Retinal detachment is often referred to as detached retinal or a retinal tear. The retina is the membrane that lies against the back wall of the eye. This light sensitive tissue is responsible for sending images through electrical impulses to the brain.
Retinal detachment is a medical emergency. Time is critical when retinal detachment occurs. The detached retina must be immediately reattached through surgery or there will be loss of vision in the affected eye.
There is no pain with retinal detachment. But you will have warning signs of a detached retina. If you notice the sudden appearance of many spots or what looks like hairs or strings floating in your field of vision, you should seek evaluation by an eye professional.
Other symptoms of retinal detachment are: sudden flashes of light in one or both eyes or if you notice a shadow over part of your field of vision you need to seek immediate evaluation.
The causes of retinal detachment may be trauma, an inflammatory disorder or it can be caused by advanced diabetes. But a lot of times, retinal detachment will occur without any underlying factors present. This can happen because of a change in the jelly-like vitreous that is contained in the vitreous cavity of your eye.
This jelly-like substance will change as you grow older. It will either decrease or liquefy. Either of these conditions can cause the vitreous cavity to sag, which in turn can cause pressure on the surface of the retina, resulting is a tear in the tissue of the retina.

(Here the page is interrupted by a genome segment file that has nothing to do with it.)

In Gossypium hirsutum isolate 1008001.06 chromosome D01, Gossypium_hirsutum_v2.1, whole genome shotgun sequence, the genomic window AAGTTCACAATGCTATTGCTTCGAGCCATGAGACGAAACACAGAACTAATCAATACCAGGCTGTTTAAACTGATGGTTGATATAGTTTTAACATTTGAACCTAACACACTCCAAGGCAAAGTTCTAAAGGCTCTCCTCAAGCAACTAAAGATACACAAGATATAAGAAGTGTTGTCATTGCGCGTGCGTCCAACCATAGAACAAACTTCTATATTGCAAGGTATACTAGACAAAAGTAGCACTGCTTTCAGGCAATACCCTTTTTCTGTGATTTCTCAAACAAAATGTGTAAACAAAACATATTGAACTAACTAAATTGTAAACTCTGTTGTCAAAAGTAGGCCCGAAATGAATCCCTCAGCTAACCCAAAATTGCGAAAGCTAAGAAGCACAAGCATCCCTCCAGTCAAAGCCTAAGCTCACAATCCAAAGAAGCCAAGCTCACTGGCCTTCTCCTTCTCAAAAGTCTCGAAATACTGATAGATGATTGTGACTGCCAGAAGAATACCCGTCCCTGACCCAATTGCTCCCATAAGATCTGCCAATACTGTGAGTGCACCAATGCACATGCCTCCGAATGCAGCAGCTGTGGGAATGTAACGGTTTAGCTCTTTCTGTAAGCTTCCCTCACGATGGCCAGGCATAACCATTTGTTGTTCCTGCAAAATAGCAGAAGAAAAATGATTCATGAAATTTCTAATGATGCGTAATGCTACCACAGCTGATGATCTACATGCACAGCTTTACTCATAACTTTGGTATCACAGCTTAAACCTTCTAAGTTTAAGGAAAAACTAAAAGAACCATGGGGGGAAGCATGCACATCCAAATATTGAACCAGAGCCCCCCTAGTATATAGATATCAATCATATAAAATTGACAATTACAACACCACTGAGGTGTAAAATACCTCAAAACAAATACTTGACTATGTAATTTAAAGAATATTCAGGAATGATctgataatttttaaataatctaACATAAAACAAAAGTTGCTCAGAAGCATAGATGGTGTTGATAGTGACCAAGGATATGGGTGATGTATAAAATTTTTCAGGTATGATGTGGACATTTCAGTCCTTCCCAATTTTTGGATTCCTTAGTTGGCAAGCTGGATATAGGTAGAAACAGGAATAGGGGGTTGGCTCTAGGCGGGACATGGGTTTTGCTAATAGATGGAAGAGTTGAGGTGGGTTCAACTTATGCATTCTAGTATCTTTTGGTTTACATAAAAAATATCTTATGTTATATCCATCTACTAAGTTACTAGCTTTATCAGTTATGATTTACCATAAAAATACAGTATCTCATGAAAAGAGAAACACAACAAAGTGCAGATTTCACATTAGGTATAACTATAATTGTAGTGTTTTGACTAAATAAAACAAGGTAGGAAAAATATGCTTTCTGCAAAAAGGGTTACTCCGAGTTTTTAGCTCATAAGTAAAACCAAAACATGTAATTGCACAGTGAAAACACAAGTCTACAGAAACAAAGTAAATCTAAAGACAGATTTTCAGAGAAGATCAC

A retinal detachment is more common in people over the age of 40. A detached retina is more common in men than women.
A retinal detachment is more likely to occur in people who are severely nearsighted. If you have a detached retina in one eye already or if you have a family history of retinal detachment, you have a higher risk of developing a detached retina.
A previous eye injury or underlying eye disease or disorders will increase your risk for developing a detached retina. If you have had cataract surgery in the past, you will have an increased risk for retinal detachment.
The treatment for retinal detachment is laser surgery. Small holes or tears in the retina are “welded” back together with a laser. Sometimes more advanced surgery is required to repair a detached retina. This advanced surgery may require a stay in the hospital.
The good news is that with modern treatment, about 90 percent of those people who experience retinal detachment will regain their vision. But the results of the treatment may not be known for several months as the eye goes through the healing process. It is important that you see your doctor or eye care professional right away if you notice any changes in your vision. Prompt intervention can save your eyesight.